This is the first model in Mamiya’s RB67 line, introduced in 1970 and replaced by the RB67 Pro S in 1974. It is a modular single-lens reflex, taking ten 6×7 negatives on 120 roll-film, or 20 on 220. The RB stands for Revolving Back, which enables shooting in landscape or portrait format without having to tilt the camera (relevant when using a waist level finder.
All parts are interchangeable. A complete camera comprises the body, lens, viewfinder, back adaptor and film back. The body and lens are mechanically linked, so that operating the lever on the right side will return the mirror and cock the shutter. The film back has a separate lever to advance the film; there is a mechanical connection to operate a red warning flag on the film back (and later models have a double-exposure lock). Another mechanical connection prevents the shutter firing with the dark-slide in place and prevents removing the back until the dark-slide is replaced.
The lenses have leaf shutters, with speeds of 1 to 1/400 second and “T”, with flash synch at all speeds. I have 65mm, 127mm and 180mm lenses (32mm, 63mm and 90mm equivalent on 35mm)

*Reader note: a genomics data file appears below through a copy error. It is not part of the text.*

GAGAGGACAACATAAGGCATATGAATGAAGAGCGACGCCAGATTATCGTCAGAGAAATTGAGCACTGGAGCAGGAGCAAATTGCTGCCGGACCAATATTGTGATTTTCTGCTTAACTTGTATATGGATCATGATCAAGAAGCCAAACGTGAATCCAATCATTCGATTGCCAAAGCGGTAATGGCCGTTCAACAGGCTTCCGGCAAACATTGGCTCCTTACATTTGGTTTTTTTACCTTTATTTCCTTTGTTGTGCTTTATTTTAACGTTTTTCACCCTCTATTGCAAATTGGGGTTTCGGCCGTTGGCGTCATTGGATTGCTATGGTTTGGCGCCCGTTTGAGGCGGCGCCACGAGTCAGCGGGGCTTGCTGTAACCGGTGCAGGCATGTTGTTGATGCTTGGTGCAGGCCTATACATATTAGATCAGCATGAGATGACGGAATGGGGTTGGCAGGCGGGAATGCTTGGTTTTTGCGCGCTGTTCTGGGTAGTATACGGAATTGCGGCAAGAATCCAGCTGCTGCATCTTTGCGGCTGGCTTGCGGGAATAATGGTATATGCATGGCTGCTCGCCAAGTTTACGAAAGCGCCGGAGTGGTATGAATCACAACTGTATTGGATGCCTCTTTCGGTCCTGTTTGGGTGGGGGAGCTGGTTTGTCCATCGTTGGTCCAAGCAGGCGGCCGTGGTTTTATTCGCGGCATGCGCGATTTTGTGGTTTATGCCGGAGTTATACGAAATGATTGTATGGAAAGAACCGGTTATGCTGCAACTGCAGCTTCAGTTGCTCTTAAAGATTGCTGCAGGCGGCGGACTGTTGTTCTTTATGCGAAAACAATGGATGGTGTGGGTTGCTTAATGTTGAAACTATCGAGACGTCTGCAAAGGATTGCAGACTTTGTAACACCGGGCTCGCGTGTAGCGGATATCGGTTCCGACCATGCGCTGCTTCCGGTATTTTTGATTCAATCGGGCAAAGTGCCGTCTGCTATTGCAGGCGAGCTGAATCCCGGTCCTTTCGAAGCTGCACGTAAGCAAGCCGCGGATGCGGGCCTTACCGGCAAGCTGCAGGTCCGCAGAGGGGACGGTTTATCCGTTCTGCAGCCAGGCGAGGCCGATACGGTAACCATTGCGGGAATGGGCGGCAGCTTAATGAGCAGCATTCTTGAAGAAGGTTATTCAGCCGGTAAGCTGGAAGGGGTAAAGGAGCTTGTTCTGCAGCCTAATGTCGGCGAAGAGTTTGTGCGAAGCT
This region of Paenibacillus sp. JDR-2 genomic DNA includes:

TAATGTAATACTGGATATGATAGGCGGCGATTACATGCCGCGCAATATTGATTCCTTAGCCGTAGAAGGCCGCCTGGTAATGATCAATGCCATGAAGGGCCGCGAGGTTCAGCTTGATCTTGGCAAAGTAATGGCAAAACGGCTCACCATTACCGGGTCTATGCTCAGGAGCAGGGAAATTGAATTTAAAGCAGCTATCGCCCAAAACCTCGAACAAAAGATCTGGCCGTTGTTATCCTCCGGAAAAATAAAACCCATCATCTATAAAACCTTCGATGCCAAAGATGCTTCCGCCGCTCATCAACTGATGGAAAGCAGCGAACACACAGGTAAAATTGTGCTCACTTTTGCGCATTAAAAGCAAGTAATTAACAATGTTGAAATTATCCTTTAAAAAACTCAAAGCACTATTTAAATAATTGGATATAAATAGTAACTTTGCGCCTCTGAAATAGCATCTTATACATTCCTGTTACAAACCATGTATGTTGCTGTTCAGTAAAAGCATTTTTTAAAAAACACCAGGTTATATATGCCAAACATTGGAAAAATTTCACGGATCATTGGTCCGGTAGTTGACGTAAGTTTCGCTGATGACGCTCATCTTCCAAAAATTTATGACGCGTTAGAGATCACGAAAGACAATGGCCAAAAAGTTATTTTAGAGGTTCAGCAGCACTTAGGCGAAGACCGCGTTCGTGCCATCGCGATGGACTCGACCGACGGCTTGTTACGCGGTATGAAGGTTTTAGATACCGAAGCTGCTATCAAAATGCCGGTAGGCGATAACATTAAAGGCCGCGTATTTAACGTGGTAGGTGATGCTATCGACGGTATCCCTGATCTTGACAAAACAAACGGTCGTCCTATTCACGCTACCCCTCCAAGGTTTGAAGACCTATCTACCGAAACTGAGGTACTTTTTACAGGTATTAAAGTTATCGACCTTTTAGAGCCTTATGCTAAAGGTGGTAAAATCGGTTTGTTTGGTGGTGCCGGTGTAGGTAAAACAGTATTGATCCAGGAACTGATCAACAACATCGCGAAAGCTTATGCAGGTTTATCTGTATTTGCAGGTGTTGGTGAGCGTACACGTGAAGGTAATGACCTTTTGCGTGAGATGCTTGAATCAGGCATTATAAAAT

The mirror is large, and noisy when it moves. It stays up after taking a shot, until the body is re-cocked, which minimises the risk of mirror-slap. When using the camera on a tripod, the mirror can be locked up.
The RB67 tips the scales at over 3kg which some say makes it a studio camera, not suitable for hand-holding. Certainly, it is worth investing in a comfortable neck-strap.
My RB67 is called “Lula”. Fans of Janet Evanovich’s Stephanie Plum books will understand that she is big, black and beautiful. She was used for January in my 12 months, 12 cameras project.
Further information online at